St. Marks National Wildlife Refuge
|St. Marks National Wildlife Refuge|
IUCN category IV (habitat/species management area)
St. Marks National Wildlife Refuge shoreline near Lighthouse
|Location||Wakulla County, Jefferson County, Taylor County, Florida, United States|
|Nearest city||St. Marks, Florida|
|Area||68,000 acres (280 km2)|
|Governing body||U.S. Fish and Wildlife Service|
St. Marks National Wildlife Refuge is one of the oldest wildlife refuges in the United States. Established in 1931 as a wintering ground for migratory birds, it encompasses 68,000 acres (280 km²) spread between Wakulla, Jefferson, and Taylor Counties in the state of Florida.
The refuge includes several Gulf of Mexico coastal habitats, such as saltwater marshes, islands, tidal creeks, and the estuaries of seven north Florida rivers. It is home to a diverse range of plant and animal life and also has a long history of human use, including structures such as the St. Marks Lighthouse, the second oldest lighthouse in Florida.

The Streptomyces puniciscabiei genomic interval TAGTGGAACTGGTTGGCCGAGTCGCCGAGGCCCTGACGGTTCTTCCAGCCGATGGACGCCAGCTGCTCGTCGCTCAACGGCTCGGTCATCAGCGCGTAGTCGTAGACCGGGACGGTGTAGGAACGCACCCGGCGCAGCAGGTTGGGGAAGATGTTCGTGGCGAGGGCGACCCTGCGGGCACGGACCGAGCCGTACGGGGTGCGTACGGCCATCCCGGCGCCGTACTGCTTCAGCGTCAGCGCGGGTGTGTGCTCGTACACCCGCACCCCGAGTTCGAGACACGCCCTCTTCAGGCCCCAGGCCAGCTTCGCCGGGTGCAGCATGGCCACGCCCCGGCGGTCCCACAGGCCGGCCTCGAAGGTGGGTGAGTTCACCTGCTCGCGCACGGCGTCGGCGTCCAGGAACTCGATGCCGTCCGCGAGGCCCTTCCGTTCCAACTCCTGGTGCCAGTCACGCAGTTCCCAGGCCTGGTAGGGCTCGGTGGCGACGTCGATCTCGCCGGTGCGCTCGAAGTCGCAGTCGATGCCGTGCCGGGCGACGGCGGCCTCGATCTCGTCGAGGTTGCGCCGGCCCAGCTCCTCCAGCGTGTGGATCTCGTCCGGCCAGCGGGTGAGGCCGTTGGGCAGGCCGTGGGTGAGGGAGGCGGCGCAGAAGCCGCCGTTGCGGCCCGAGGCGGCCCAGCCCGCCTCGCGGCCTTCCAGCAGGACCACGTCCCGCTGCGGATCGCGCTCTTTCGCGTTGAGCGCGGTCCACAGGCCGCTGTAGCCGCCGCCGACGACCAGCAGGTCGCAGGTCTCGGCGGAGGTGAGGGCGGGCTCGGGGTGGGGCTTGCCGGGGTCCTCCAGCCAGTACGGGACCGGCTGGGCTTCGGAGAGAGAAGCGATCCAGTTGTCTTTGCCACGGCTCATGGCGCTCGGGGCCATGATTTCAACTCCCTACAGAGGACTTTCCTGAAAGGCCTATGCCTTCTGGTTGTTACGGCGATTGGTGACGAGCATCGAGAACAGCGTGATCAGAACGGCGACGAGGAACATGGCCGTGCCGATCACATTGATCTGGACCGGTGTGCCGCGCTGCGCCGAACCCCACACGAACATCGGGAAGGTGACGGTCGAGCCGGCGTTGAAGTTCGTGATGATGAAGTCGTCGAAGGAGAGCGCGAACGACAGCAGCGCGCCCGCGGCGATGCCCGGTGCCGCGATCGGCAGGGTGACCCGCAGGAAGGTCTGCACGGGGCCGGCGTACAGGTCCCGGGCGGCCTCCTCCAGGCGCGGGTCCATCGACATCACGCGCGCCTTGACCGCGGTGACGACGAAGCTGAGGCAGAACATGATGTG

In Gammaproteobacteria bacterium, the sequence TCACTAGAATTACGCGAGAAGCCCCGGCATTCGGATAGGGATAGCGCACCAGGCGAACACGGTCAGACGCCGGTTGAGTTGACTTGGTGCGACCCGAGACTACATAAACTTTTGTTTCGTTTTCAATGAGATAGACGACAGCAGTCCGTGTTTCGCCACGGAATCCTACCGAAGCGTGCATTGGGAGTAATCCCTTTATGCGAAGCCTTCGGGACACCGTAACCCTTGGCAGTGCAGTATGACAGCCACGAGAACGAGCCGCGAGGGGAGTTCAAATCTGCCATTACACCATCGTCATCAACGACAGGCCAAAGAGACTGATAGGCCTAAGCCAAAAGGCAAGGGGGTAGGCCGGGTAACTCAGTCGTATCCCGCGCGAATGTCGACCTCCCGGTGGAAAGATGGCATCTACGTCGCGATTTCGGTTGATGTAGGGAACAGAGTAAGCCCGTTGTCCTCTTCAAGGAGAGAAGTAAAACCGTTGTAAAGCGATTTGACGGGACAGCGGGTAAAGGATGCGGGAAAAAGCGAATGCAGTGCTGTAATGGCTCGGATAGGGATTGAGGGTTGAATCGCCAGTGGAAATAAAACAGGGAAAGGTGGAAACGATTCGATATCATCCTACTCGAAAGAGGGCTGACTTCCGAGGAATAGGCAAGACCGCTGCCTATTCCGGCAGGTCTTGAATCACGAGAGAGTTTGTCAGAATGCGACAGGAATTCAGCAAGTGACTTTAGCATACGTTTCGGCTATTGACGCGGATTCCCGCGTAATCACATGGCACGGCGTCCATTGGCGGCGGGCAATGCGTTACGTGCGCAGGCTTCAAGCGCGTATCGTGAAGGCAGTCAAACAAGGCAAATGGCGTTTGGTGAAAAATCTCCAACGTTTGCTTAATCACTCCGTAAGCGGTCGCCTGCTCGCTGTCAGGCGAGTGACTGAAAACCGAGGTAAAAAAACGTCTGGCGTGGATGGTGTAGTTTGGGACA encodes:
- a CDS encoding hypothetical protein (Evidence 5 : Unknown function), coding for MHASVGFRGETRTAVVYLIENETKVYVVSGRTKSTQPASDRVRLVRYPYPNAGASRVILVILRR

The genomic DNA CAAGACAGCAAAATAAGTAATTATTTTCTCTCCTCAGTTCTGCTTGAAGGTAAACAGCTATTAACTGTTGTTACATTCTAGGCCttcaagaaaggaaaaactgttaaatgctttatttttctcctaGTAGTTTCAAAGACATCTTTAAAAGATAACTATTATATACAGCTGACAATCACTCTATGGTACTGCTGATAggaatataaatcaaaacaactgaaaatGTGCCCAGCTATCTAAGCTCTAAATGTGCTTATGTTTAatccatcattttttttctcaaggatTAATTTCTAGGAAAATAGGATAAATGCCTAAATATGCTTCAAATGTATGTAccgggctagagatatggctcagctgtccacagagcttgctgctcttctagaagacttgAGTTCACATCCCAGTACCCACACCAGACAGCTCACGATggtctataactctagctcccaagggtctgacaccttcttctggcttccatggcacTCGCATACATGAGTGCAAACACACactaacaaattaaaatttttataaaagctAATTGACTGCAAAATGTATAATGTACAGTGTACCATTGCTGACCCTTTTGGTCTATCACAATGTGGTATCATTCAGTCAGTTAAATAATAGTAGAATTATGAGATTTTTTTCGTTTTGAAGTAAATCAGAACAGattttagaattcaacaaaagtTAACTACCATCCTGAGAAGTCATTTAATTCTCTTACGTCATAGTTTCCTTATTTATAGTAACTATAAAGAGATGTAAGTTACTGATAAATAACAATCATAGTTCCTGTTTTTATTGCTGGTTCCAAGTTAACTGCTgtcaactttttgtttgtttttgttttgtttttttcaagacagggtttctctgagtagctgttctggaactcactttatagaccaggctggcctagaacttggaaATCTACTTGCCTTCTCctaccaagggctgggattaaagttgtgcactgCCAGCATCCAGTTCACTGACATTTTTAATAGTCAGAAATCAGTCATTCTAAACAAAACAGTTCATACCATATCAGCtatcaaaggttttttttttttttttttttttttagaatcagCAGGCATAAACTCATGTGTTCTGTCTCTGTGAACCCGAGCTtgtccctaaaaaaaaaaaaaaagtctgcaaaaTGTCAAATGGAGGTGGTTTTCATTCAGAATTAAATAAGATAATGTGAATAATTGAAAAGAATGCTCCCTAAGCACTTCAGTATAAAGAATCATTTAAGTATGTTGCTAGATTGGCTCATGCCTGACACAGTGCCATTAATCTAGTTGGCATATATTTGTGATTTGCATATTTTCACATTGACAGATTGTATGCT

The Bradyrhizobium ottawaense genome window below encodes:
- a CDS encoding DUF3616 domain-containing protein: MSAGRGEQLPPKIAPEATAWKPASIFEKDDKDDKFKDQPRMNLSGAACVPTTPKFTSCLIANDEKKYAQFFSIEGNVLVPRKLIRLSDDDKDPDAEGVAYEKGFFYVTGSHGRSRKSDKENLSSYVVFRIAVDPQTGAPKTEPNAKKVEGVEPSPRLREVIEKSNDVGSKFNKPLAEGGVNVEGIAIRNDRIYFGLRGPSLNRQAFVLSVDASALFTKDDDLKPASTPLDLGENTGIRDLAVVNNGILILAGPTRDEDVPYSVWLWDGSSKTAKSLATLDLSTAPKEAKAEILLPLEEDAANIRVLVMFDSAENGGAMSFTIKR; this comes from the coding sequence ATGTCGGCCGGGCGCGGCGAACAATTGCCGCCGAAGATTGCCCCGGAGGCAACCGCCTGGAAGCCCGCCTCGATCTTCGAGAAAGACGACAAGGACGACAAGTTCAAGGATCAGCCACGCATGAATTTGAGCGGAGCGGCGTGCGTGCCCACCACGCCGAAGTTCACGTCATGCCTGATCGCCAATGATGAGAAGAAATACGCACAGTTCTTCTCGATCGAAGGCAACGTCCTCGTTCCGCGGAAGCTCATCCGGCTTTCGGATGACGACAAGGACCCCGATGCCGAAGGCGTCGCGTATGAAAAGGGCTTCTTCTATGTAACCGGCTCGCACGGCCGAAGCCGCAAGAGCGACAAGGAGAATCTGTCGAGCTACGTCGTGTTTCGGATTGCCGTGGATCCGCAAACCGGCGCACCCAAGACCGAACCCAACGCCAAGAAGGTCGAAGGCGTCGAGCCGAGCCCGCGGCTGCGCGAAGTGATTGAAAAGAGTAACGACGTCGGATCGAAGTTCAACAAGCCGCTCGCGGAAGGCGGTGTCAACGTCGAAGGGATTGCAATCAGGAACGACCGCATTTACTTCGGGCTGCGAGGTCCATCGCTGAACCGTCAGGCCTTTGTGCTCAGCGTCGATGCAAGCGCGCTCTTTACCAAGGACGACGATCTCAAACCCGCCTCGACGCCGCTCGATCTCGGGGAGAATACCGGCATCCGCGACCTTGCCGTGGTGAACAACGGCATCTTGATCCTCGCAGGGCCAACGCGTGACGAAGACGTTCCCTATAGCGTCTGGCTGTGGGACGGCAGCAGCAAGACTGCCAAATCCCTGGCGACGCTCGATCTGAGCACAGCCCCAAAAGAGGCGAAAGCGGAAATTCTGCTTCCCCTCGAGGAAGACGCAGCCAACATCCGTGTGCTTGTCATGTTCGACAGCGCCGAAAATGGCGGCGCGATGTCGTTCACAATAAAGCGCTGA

The refuge is a 'gateway site' for the Great Florida Birding Trail.
Public accesses to the refuge are located at:
- Panacea Unit
- Wakulla Unit
- Purify Bay Road, in Medart
- Shell Point Highway, north of Shell Point
- Wakulla Beach Road, east of Shell Point
- St. Marks Unit
- Lighthouse Road, the main entrance, in Newport
- Mandalay Bay Road, just east of the Aucilla River in Taylor County.
There is no paved public access to the refuge in Jefferson County.
|Wikimedia Commons has media related to: St. Marks National Wildlife Refuge|
|This Florida protected area related article is a stub. You can help Wikipedia by expanding it.|